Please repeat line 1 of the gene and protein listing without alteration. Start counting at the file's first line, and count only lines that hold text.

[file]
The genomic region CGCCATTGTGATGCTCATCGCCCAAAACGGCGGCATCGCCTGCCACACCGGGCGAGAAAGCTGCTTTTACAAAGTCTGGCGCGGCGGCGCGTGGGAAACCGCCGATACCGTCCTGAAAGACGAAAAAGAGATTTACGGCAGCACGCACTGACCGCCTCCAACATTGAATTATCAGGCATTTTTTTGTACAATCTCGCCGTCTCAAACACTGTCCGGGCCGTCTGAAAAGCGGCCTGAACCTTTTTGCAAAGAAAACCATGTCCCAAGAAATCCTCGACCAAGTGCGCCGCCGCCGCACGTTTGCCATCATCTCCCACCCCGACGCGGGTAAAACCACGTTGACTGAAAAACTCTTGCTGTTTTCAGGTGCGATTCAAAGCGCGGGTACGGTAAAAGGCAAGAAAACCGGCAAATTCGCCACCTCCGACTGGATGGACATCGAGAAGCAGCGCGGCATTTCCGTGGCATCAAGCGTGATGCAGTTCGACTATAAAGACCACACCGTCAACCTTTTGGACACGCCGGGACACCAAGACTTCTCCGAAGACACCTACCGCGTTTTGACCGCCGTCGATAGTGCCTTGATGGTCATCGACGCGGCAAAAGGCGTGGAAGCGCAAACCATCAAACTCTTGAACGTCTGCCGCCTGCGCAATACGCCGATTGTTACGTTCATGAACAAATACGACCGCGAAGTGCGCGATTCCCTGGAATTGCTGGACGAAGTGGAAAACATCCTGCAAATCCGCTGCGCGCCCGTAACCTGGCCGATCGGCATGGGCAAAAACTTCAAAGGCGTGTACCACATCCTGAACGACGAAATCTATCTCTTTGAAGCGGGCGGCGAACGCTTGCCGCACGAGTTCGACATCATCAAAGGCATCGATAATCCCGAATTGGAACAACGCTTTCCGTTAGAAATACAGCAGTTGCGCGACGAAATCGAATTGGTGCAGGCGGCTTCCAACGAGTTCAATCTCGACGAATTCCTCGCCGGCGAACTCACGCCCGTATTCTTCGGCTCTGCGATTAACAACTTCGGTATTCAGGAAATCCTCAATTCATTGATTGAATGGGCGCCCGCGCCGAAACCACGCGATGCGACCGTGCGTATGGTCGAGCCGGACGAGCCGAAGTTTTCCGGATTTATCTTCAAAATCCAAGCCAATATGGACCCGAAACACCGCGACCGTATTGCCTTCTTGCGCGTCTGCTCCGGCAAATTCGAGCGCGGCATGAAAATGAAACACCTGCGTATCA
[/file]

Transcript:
The genomic region CGCCATTGTGATGCTCATCGCCCAAAACGGCGGCATCGCCTGCCACACCGGGCGAGAAAGCTGCTTTTACAAAGTCTGGCGCGGCGGCGCGTGGGAAACCGCCGATACCGTCCTGAAAGACGAAAAAGAGATTTACGGCAGCACGCACTGACCGCCTCCAACATTGAATTATCAGGCATTTTTTTGTACAATCTCGCCGTCTCAAACACTGTCCGGGCCGTCTGAAAAGCGGCCTGAACCTTTTTGCAAAGAAAACCATGTCCCAAGAAATCCTCGACCAAGTGCGCCGCCGCCGCACGTTTGCCATCATCTCCCACCCCGACGCGGGTAAAACCACGTTGACTGAAAAACTCTTGCTGTTTTCAGGTGCGATTCAAAGCGCGGGTACGGTAAAAGGCAAGAAAACCGGCAAATTCGCCACCTCCGACTGGATGGACATCGAGAAGCAGCGCGGCATTTCCGTGGCATCAAGCGTGATGCAGTTCGACTATAAAGACCACACCGTCAACCTTTTGGACACGCCGGGACACCAAGACTTCTCCGAAGACACCTACCGCGTTTTGACCGCCGTCGATAGTGCCTTGATGGTCATCGACGCGGCAAAAGGCGTGGAAGCGCAAACCATCAAACTCTTGAACGTCTGCCGCCTGCGCAATACGCCGATTGTTACGTTCATGAACAAATACGACCGCGAAGTGCGCGATTCCCTGGAATTGCTGGACGAAGTGGAAAACATCCTGCAAATCCGCTGCGCGCCCGTAACCTGGCCGATCGGCATGGGCAAAAACTTCAAAGGCGTGTACCACATCCTGAACGACGAAATCTATCTCTTTGAAGCGGGCGGCGAACGCTTGCCGCACGAGTTCGACATCATCAAAGGCATCGATAATCCCGAATTGGAACAACGCTTTCCGTTAGAAATACAGCAGTTGCGCGACGAAATCGAATTGGTGCAGGCGGCTTCCAACGAGTTCAATCTCGACGAATTCCTCGCCGGCGAACTCACGCCCGTATTCTTCGGCTCTGCGATTAACAACTTCGGTATTCAGGAAATCCTCAATTCATTGATTGAATGGGCGCCCGCGCCGAAACCACGCGATGCGACCGTGCGTATGGTCGAGCCGGACGAGCCGAAGTTTTCCGGATTTATCTTCAAAATCCAAGCCAATATGGACCCGAAACACCGCGACCGTATTGCCTTCTTGCGCGTCTGCTCCGGCAAATTCGAGCGCGGCATGAAAATGAAACACCTGCGTATCA